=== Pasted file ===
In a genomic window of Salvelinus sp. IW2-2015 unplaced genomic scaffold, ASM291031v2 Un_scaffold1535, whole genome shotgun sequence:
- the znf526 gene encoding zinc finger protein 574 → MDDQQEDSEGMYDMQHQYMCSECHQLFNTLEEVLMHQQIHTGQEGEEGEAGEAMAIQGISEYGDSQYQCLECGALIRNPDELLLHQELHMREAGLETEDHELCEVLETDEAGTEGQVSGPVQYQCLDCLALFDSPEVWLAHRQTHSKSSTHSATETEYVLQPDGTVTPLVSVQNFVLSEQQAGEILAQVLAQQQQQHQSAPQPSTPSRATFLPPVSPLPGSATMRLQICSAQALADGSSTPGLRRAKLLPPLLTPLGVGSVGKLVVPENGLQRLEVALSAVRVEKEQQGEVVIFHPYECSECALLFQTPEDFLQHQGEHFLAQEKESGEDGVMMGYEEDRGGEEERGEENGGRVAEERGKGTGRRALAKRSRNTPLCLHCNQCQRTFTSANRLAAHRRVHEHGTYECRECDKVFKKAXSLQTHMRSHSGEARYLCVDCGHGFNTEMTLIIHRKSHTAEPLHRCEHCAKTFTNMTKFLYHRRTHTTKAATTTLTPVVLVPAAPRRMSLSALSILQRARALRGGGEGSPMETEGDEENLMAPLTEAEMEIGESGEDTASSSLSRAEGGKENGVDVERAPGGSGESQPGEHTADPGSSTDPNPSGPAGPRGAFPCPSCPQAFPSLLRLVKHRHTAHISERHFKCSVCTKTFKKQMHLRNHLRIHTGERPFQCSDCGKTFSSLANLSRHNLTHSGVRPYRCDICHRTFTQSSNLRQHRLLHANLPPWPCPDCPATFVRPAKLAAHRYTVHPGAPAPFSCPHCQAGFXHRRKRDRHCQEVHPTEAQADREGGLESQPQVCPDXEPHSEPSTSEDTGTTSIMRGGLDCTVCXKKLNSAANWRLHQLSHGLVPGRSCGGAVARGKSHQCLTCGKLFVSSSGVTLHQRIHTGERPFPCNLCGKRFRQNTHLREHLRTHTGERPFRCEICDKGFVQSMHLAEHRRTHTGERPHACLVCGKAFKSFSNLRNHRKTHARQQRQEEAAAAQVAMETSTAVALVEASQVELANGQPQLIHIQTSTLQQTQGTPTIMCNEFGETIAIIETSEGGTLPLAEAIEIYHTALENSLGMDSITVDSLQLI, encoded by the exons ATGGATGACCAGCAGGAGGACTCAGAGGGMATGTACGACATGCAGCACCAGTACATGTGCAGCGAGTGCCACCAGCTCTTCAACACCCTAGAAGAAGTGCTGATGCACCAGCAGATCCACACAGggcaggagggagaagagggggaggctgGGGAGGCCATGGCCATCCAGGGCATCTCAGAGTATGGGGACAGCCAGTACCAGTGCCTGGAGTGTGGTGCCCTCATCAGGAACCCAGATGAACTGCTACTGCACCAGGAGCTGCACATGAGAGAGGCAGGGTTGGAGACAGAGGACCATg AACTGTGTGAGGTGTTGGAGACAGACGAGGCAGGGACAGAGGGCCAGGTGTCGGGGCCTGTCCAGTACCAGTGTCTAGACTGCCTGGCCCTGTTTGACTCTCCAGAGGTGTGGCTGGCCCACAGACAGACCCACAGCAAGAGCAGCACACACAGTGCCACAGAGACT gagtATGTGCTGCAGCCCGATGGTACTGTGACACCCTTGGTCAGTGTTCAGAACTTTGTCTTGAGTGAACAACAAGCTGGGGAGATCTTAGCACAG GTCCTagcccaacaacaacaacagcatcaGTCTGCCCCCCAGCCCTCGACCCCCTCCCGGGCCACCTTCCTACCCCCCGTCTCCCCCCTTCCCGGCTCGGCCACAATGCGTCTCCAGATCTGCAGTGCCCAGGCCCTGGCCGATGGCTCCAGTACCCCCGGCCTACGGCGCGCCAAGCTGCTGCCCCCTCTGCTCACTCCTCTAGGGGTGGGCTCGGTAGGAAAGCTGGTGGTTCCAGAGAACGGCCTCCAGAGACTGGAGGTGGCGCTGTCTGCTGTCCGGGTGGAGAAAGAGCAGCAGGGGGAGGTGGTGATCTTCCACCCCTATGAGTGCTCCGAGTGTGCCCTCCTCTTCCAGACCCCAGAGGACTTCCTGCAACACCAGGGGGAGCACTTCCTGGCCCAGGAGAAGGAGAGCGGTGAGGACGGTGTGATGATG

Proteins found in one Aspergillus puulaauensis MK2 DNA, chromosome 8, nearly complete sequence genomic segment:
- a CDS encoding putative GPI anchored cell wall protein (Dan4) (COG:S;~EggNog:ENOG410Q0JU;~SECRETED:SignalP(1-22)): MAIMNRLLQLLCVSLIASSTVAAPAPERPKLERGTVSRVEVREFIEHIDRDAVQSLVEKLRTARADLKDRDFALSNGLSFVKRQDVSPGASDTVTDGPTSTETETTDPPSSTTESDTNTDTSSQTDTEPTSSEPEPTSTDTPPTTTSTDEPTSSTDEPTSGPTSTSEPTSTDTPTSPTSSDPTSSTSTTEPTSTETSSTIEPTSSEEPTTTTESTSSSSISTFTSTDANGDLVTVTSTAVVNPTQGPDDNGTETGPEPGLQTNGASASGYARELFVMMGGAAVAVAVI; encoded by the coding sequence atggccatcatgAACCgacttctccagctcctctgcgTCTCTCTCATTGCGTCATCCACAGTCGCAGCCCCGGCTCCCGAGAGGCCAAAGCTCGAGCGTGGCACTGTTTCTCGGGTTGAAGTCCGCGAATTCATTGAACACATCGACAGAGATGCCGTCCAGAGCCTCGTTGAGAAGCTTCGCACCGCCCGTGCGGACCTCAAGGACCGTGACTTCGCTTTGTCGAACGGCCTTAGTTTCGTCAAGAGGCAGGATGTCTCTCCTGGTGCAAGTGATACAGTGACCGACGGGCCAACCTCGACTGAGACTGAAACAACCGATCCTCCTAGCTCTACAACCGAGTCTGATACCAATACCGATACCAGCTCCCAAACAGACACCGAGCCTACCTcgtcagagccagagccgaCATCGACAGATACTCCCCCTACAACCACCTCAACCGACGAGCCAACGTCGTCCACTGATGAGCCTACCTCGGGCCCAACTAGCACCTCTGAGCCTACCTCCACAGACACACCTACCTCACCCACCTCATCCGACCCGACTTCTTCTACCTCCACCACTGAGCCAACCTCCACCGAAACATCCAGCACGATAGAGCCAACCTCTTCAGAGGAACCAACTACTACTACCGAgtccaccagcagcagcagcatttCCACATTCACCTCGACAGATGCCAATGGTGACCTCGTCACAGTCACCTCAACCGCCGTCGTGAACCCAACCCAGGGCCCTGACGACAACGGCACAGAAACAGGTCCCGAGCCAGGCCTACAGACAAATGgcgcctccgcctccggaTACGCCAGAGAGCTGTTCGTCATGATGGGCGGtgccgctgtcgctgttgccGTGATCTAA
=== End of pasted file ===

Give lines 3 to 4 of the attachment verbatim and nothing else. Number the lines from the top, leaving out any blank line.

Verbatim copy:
Proteins found in one Aspergillus puulaauensis MK2 DNA, chromosome 8, nearly complete sequence genomic segment:
- a CDS encoding putative GPI anchored cell wall protein (Dan4) (COG:S;~EggNog:ENOG410Q0JU;~SECRETED:SignalP(1-22)): MAIMNRLLQLLCVSLIASSTVAAPAPERPKLERGTVSRVEVREFIEHIDRDAVQSLVEKLRTARADLKDRDFALSNGLSFVKRQDVSPGASDTVTDGPTSTETETTDPPSSTTESDTNTDTSSQTDTEPTSSEPEPTSTDTPPTTTSTDEPTSSTDEPTSGPTSTSEPTSTDTPTSPTSSDPTSSTSTTEPTSTETSSTIEPTSSEEPTTTTESTSSSSISTFTSTDANGDLVTVTSTAVVNPTQGPDDNGTETGPEPGLQTNGASASGYARELFVMMGGAAVAVAVI; encoded by the coding sequence atggccatcatgAACCgacttctccagctcctctgcgTCTCTCTCATTGCGTCATCCACAGTCGCAGCCCCGGCTCCCGAGAGGCCAAAGCTCGAGCGTGGCACTGTTTCTCGGGTTGAAGTCCGCGAATTCATTGAACACATCGACAGAGATGCCGTCCAGAGCCTCGTTGAGAAGCTTCGCACCGCCCGTGCGGACCTCAAGGACCGTGACTTCGCTTTGTCGAACGGCCTTAGTTTCGTCAAGAGGCAGGATGTCTCTCCTGGTGCAAGTGATACAGTGACCGACGGGCCAACCTCGACTGAGACTGAAACAACCGATCCTCCTAGCTCTACAACCGAGTCTGATACCAATACCGATACCAGCTCCCAAACAGACACCGAGCCTACCTcgtcagagccagagccgaCATCGACAGATACTCCCCCTACAACCACCTCAACCGACGAGCCAACGTCGTCCACTGATGAGCCTACCTCGGGCCCAACTAGCACCTCTGAGCCTACCTCCACAGACACACCTACCTCACCCACCTCATCCGACCCGACTTCTTCTACCTCCACCACTGAGCCAACCTCCACCGAAACATCCAGCACGATAGAGCCAACCTCTTCAGAGGAACCAACTACTACTACCGAgtccaccagcagcagcagcatttCCACATTCACCTCGACAGATGCCAATGGTGACCTCGTCACAGTCACCTCAACCGCCGTCGTGAACCCAACCCAGGGCCCTGACGACAACGGCACAGAAACAGGTCCCGAGCCAGGCCTACAGACAAATGgcgcctccgcctccggaTACGCCAGAGAGCTGTTCGTCATGATGGGCGGtgccgctgtcgctgttgccGTGATCTAA